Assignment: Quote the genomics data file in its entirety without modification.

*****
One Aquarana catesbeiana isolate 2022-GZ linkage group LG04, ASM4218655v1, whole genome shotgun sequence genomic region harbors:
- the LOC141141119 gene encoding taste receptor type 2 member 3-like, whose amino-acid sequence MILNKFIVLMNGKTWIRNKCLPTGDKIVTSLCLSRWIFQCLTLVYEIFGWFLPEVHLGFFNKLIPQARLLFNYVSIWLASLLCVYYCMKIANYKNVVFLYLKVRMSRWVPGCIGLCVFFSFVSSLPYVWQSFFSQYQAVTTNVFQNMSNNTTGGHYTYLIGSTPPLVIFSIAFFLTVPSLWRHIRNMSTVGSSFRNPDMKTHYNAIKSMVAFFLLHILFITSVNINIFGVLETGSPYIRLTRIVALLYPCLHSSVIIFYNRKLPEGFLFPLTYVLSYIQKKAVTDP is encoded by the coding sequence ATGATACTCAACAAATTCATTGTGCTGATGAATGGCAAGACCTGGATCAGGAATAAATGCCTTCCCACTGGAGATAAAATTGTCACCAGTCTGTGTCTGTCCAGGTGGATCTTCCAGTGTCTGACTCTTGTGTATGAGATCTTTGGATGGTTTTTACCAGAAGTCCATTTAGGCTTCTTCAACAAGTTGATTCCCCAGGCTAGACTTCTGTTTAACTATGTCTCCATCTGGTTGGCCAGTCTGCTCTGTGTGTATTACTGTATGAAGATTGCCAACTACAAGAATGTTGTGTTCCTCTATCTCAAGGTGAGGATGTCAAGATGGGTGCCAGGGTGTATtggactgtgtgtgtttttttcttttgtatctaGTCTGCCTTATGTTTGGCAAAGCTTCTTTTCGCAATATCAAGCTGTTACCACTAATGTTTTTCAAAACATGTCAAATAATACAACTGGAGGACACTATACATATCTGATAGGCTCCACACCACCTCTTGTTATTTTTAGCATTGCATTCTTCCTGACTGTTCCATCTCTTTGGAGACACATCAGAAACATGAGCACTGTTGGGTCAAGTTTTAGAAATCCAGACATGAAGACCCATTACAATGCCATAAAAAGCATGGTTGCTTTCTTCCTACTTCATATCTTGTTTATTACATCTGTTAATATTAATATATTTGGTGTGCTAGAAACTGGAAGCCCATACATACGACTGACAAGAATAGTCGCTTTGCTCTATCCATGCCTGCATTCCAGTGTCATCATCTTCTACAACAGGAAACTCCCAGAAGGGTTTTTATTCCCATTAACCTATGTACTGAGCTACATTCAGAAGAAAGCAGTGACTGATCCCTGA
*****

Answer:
One Aquarana catesbeiana isolate 2022-GZ linkage group LG04, ASM4218655v1, whole genome shotgun sequence genomic region harbors:
- the LOC141141119 gene encoding taste receptor type 2 member 3-like, whose amino-acid sequence MILNKFIVLMNGKTWIRNKCLPTGDKIVTSLCLSRWIFQCLTLVYEIFGWFLPEVHLGFFNKLIPQARLLFNYVSIWLASLLCVYYCMKIANYKNVVFLYLKVRMSRWVPGCIGLCVFFSFVSSLPYVWQSFFSQYQAVTTNVFQNMSNNTTGGHYTYLIGSTPPLVIFSIAFFLTVPSLWRHIRNMSTVGSSFRNPDMKTHYNAIKSMVAFFLLHILFITSVNINIFGVLETGSPYIRLTRIVALLYPCLHSSVIIFYNRKLPEGFLFPLTYVLSYIQKKAVTDP is encoded by the coding sequence ATGATACTCAACAAATTCATTGTGCTGATGAATGGCAAGACCTGGATCAGGAATAAATGCCTTCCCACTGGAGATAAAATTGTCACCAGTCTGTGTCTGTCCAGGTGGATCTTCCAGTGTCTGACTCTTGTGTATGAGATCTTTGGATGGTTTTTACCAGAAGTCCATTTAGGCTTCTTCAACAAGTTGATTCCCCAGGCTAGACTTCTGTTTAACTATGTCTCCATCTGGTTGGCCAGTCTGCTCTGTGTGTATTACTGTATGAAGATTGCCAACTACAAGAATGTTGTGTTCCTCTATCTCAAGGTGAGGATGTCAAGATGGGTGCCAGGGTGTATtggactgtgtgtgtttttttcttttgtatctaGTCTGCCTTATGTTTGGCAAAGCTTCTTTTCGCAATATCAAGCTGTTACCACTAATGTTTTTCAAAACATGTCAAATAATACAACTGGAGGACACTATACATATCTGATAGGCTCCACACCACCTCTTGTTATTTTTAGCATTGCATTCTTCCTGACTGTTCCATCTCTTTGGAGACACATCAGAAACATGAGCACTGTTGGGTCAAGTTTTAGAAATCCAGACATGAAGACCCATTACAATGCCATAAAAAGCATGGTTGCTTTCTTCCTACTTCATATCTTGTTTATTACATCTGTTAATATTAATATATTTGGTGTGCTAGAAACTGGAAGCCCATACATACGACTGACAAGAATAGTCGCTTTGCTCTATCCATGCCTGCATTCCAGTGTCATCATCTTCTACAACAGGAAACTCCCAGAAGGGTTTTTATTCCCATTAACCTATGTACTGAGCTACATTCAGAAGAAAGCAGTGACTGATCCCTGA